Greetings Bible Advocate readers! I hope you’re enjoying this year’s twin Reforming-Transforming theme. You’ve already received the March-April “Sola Scriptura” issue, and the May-June “Sola Fide” BA is off to the press and heading to the post office (and Internet) in two weeks. That puts us at the halfway mark — already — for our six 2017 publications.
In this space between our last issue and the next, I hope to build a foundation for the upcoming “Faith Alone” issue by discussing its intimate link with “Scripture Alone.” The affinity between these chief Reformation solas could not be closer, and it is not exaggeration to say that the health of the Church of God can be measured by her success at holding these two together.
The fundamental bond between God’s Word and our faith is best expressed in the familiar passage from Paul: “So then faith comes by hearing, and hearing by the word of God” (Romans 10:17, NKJV). A strong, mysterious attraction exists between word and faith. As Paul explains, the one follows directly from the other. But as we’ll see, the Word too advances as faith is born and shared.
This symbiotic relationship is illustrated well in the growth of the church as reported in the book of Acts: “The word of God kept on spreading; and the number of the disciples continued to increase greatly in Jerusalem, and a great many of the priests were becoming obedient to the faith” (Acts 6:7). This correlation is critical: The Word of God defines and carries the good message, and disciples are made and cultivated when hearers respond with the obedience of faith.
Jesus is at the heart of each of these solas and connects both. He’s the subject of Scripture and also the object of faith. Because Jesus is the center, there is power in the Word to affect faith in hearers and also power in faith to affect sharing of the Word. What is immediately clear is the necessary role of living agents like you and me to bridge the gap between storied page and human ear. This is Paul’s concern in Romans 10:
How then shall they call on Him in whom they have not believed? And how shall they believe in Him of whom they have not heard? And how shall they hear without a preacher? And how shall they preach unless they are sent? As it is written: “How beautiful are the feet of those who preach the gospel of peace, who bring glad tidings of good things!” (Romans 10:14, 15, NKJV).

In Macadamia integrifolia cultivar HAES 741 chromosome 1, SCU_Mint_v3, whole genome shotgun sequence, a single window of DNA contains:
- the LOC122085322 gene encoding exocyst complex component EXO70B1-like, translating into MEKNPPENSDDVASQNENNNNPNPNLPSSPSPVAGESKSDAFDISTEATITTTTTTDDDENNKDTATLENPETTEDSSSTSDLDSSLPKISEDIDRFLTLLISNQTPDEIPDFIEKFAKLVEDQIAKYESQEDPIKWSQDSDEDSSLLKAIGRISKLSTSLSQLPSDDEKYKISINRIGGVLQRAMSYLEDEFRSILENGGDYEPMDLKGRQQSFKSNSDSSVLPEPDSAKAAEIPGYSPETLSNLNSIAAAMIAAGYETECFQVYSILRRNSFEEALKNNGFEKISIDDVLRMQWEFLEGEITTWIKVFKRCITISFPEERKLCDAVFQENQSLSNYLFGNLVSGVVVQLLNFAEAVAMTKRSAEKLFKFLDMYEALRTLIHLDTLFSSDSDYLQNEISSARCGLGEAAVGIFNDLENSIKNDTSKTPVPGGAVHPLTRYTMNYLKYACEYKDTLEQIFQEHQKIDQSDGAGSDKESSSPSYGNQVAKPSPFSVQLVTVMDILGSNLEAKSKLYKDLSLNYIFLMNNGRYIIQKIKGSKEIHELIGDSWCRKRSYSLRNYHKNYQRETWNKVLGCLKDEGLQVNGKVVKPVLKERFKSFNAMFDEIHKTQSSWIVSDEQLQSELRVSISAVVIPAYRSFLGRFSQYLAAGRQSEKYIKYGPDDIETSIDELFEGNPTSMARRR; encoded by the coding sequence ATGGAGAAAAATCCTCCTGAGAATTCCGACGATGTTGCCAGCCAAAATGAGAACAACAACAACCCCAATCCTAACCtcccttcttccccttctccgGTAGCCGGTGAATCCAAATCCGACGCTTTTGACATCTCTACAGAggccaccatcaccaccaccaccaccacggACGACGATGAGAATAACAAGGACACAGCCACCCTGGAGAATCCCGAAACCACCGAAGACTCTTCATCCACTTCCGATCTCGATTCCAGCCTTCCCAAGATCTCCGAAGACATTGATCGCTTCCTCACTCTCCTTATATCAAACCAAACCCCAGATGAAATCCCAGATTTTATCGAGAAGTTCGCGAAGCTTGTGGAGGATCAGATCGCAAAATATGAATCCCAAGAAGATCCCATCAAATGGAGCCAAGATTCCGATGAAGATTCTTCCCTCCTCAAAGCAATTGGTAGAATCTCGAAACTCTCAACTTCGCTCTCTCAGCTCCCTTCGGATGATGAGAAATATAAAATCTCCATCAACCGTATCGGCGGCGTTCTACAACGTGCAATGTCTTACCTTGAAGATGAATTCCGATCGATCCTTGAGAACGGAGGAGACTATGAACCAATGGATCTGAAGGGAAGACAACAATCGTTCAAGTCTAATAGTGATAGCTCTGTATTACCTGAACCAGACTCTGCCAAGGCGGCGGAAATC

Paul, drawing on Old Testament prophets Joel and Isaiah, explains the need. If “whoever calls on the name of the Lord shall be saved” (v. 13, NKJV; Joel 2:32), someone must first step up and preach the gospel to them (Isaiah 52:7). Who will take and share the message? Someone in whom there is word and faith!
Don’t be intimidated by the word preacher. This doesn’t refer to the expert in the pulpit but to one who will publish and proclaim the story. Preachers come in a variety of packages. I recently heard the testimony of a taxi driver in Nigeria who came to saving faith in Christ from a gospel song he heard on his car radio. Around the same time I heard a professor from an American university share how she came to faith by sitting down and reading the Bible.
A song, a Bible, a magazine, an online post: These and others are useful vehicles to mediate the good news, but the most powerful agent of all is you! The person who carries the Word, stimulating faith in others as they live it in public, is the best vehicle of all. “How beautiful are the feet of those,” say Paul and Isaiah.
Finally, disciples as witnesses grow faith in others and spread the grace and truth of the Word in the process. It is an ongoing loop of Word to faith, and faith to Word, and it needs you and me to endure.
But this raises a final concern. The greatest challenge of our time is not if Christians will share the story but if they know it in the first place. Can we give what we don’t have? If we do not know the life-giving Word, how healthy is our faith? Biblical illiteracy is an urgent concern for the church because it results in anemic faith. This kind of faith can’t reproduce itself because it has lost its right yoke to the grace and truth of God’s Word.
The challenge is before us. We need not be scholars to know and love the Word of truth and its Author, our Savior. We need not be theologians to live and share this story, His story of creation and redemption in Jesus. Nevertheless, the risks are clear: Faith that is not grounded in the Word of God will be not only barren but also easily subverted and overwhelmed by the world and its affections.
I believe that the Church of God is up to the challenge, but think about it while you finish reading “Scripture Alone” and wait for the “Faith Alone” issue. While not everyone who hears the Word will respond to it in faith (Hebrews 4:2) it’s critical for the sharp, powerful Word of God to be understood, experienced, and proclaimed clearly for those who will (Hebrews 4:12, 13). This is our health in Christ: a faith in God ordered by and rebounding to the Word of God.
For the word of the Lord has sounded forth from you, not only in Macedonia and Achaia, but also in every place your faith toward God has gone forth, so that we have no need to say anything (1 Thessalonians 1:8).
May this praise for a lived and shared Word and faith be true of us also!
Scripture quotations are from the New American Standard Bible, unless otherwise noted.
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